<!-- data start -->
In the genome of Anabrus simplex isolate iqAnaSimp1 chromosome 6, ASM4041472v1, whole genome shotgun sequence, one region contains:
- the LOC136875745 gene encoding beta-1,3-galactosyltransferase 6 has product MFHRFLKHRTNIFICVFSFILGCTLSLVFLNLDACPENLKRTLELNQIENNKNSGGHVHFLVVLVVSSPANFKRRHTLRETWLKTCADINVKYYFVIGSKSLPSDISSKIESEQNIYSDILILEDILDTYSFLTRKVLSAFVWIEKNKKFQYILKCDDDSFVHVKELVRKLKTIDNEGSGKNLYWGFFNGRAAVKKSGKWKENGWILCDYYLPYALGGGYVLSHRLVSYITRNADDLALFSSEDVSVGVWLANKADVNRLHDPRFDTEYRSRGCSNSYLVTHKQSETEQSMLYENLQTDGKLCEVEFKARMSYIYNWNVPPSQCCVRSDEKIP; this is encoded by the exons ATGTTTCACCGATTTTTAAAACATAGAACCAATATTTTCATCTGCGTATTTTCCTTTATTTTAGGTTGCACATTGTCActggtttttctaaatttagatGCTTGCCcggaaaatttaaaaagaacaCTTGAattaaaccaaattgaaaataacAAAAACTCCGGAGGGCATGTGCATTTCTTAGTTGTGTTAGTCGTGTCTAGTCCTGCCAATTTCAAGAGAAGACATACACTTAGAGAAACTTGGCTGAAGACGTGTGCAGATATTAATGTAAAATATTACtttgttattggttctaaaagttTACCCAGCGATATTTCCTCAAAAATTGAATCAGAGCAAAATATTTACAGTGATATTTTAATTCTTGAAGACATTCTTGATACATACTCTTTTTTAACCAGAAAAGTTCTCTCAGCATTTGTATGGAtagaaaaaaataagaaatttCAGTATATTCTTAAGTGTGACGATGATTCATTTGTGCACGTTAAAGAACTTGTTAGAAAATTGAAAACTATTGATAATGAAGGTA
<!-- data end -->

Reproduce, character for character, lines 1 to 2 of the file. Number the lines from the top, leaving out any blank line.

In the genome of Anabrus simplex isolate iqAnaSimp1 chromosome 6, ASM4041472v1, whole genome shotgun sequence, one region contains:
- the LOC136875745 gene encoding beta-1,3-galactosyltransferase 6 has product MFHRFLKHRTNIFICVFSFILGCTLSLVFLNLDACPENLKRTLELNQIENNKNSGGHVHFLVVLVVSSPANFKRRHTLRETWLKTCADINVKYYFVIGSKSLPSDISSKIESEQNIYSDILILEDILDTYSFLTRKVLSAFVWIEKNKKFQYILKCDDDSFVHVKELVRKLKTIDNEGSGKNLYWGFFNGRAAVKKSGKWKENGWILCDYYLPYALGGGYVLSHRLVSYITRNADDLALFSSEDVSVGVWLANKADVNRLHDPRFDTEYRSRGCSNSYLVTHKQSETEQSMLYENLQTDGKLCEVEFKARMSYIYNWNVPPSQCCVRSDEKIP; this is encoded by the exons ATGTTTCACCGATTTTTAAAACATAGAACCAATATTTTCATCTGCGTATTTTCCTTTATTTTAGGTTGCACATTGTCActggtttttctaaatttagatGCTTGCCcggaaaatttaaaaagaacaCTTGAattaaaccaaattgaaaataacAAAAACTCCGGAGGGCATGTGCATTTCTTAGTTGTGTTAGTCGTGTCTAGTCCTGCCAATTTCAAGAGAAGACATACACTTAGAGAAACTTGGCTGAAGACGTGTGCAGATATTAATGTAAAATATTACtttgttattggttctaaaagttTACCCAGCGATATTTCCTCAAAAATTGAATCAGAGCAAAATATTTACAGTGATATTTTAATTCTTGAAGACATTCTTGATACATACTCTTTTTTAACCAGAAAAGTTCTCTCAGCATTTGTATGGAtagaaaaaaataagaaatttCAGTATATTCTTAAGTGTGACGATGATTCATTTGTGCACGTTAAAGAACTTGTTAGAAAATTGAAAACTATTGATAATGAAGGTA